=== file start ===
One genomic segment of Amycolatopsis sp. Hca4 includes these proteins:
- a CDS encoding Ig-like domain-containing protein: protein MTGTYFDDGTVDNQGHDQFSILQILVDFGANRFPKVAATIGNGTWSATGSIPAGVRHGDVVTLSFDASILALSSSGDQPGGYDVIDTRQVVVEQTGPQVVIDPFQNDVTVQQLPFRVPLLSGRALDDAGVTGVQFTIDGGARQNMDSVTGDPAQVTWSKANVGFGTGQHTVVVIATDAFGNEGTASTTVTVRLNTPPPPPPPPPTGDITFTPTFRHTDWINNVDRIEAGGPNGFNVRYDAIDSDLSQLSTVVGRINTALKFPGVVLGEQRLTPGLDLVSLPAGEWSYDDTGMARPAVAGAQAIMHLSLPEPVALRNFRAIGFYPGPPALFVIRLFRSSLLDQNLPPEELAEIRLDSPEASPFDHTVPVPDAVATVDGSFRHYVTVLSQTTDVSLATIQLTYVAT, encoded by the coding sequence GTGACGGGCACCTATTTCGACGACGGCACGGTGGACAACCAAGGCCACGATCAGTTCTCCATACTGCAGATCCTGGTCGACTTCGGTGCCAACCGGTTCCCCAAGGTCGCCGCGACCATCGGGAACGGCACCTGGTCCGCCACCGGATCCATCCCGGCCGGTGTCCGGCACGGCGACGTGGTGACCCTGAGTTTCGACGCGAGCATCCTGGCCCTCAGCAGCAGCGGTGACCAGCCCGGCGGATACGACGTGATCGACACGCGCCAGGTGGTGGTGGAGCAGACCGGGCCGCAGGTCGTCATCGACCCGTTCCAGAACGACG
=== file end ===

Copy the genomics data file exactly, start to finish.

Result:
One genomic segment of Amycolatopsis sp. Hca4 includes these proteins:
- a CDS encoding Ig-like domain-containing protein: protein MTGTYFDDGTVDNQGHDQFSILQILVDFGANRFPKVAATIGNGTWSATGSIPAGVRHGDVVTLSFDASILALSSSGDQPGGYDVIDTRQVVVEQTGPQVVIDPFQNDVTVQQLPFRVPLLSGRALDDAGVTGVQFTIDGGARQNMDSVTGDPAQVTWSKANVGFGTGQHTVVVIATDAFGNEGTASTTVTVRLNTPPPPPPPPPTGDITFTPTFRHTDWINNVDRIEAGGPNGFNVRYDAIDSDLSQLSTVVGRINTALKFPGVVLGEQRLTPGLDLVSLPAGEWSYDDTGMARPAVAGAQAIMHLSLPEPVALRNFRAIGFYPGPPALFVIRLFRSSLLDQNLPPEELAEIRLDSPEASPFDHTVPVPDAVATVDGSFRHYVTVLSQTTDVSLATIQLTYVAT, encoded by the coding sequence GTGACGGGCACCTATTTCGACGACGGCACGGTGGACAACCAAGGCCACGATCAGTTCTCCATACTGCAGATCCTGGTCGACTTCGGTGCCAACCGGTTCCCCAAGGTCGCCGCGACCATCGGGAACGGCACCTGGTCCGCCACCGGATCCATCCCGGCCGGTGTCCGGCACGGCGACGTGGTGACCCTGAGTTTCGACGCGAGCATCCTGGCCCTCAGCAGCAGCGGTGACCAGCCCGGCGGATACGACGTGATCGACACGCGCCAGGTGGTGGTGGAGCAGACCGGGCCGCAGGTCGTCATCGACCCGTTCCAGAACGACG